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Apple launches iCloud movie service, but without 2 major studios

20th Century Fox and Universal Pictures are not part of the iCloud service because of restrictions in their distribution deals with HBO, but are negotiating to add their films soon.

March 08, 2012|By Ben Fritz, Los Angeles Times

Apple Inc. is putting movies in the cloud, providing a boost to Hollywood film studios' small but growing digital business.

Movies purchased through Apple's iTunes Store from five studios — Lionsgate, Paramount Pictures, Sony Pictures, Walt Disney Studios and Warner Bros. — will be accessible via the technology giant's iCloud service from any of its devices, including the Apple TV, iPad and iPhone.

Apple announced its plans, which have been in the works since last year, at a Tuesday news conference, where the company also unveiled new versions of the iPad and Apple TV, an Internet-connected device that displays movies and TV shows from iTunes and other services on televisions.

20th Century Fox and Universal Pictures are not part of the iCloud movies launch. That's because of restrictions in their distribution deals with pay cable channel HBO, said people close to the situation not authorized to speak publicly because of the privacy of negotiations. But both studios are negotiating with HBO and expect to add their films to iCloud soon, those sources added.

In addition to new purchases, the iCloud service will store any movies that users have already bought from iTunes. Previously, Apple customers had to store movies they bought on the hard drive of their computer or other device.

The news is significant for Hollywood because Apple accounts for about 75% of all movies bought online, according to one person involved in the digital distribution business but not authorized to share the data. But the percentage of iTunes movie transactions that are purchased has fallen in the last year, that person said, from nearly 50% to about 33% — the rest being movie rentals.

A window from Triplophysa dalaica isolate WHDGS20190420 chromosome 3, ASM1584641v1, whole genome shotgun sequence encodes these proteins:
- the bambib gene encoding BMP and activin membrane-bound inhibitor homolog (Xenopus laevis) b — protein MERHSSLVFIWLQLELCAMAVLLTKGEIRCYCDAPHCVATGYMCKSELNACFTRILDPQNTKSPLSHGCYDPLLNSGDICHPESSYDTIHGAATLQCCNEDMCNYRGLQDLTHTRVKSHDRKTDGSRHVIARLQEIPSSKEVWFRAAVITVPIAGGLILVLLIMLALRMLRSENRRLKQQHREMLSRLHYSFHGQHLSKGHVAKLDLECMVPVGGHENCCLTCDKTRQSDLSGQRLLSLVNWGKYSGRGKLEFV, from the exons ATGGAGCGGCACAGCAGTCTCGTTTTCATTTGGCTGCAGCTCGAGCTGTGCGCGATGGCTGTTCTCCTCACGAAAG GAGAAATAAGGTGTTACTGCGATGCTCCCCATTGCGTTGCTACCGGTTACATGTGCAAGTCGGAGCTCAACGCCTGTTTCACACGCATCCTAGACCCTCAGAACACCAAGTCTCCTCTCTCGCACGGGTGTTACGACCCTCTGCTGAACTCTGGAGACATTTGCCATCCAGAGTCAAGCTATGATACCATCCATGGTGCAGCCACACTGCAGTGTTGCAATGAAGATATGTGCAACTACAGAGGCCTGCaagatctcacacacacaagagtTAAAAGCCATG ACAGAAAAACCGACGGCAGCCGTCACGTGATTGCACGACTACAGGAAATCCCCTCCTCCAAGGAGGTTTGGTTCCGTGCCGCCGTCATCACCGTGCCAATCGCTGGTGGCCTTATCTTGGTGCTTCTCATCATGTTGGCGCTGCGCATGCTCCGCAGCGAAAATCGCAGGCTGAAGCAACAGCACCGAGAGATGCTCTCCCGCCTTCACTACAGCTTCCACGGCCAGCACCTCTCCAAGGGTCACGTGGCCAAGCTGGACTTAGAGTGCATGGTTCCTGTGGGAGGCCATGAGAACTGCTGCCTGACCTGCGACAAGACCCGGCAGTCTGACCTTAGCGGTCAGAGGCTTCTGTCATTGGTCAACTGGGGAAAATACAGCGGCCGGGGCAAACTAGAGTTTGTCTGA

Studios are eager to reverse that trend because movie purchases are significantly more profitable than rentals.

Another potential boost to digital movie sales comes from the new version of Apple TV. While the previous Apple TV only allowed movie rentals because it did not have a large hard drive for storage, consumers will be able to buy films on the new version that are stored in the cloud.

Movies in iCloud probably will prove a formidable competitor to UltraViolet, the digital movie technology backed by every Hollywood studio except Disney, and most major electronics manufacturers except Apple.

Backers have been aggressively trying to grow UltraViolet since it launched in October and expect a big boost next week when Wal-Mart will announce it is supporting the technology in stores and online.

But the studios apparently concluded that their priority was growing the digital movie business with Apple on board, rather than only supporting UltraViolet.

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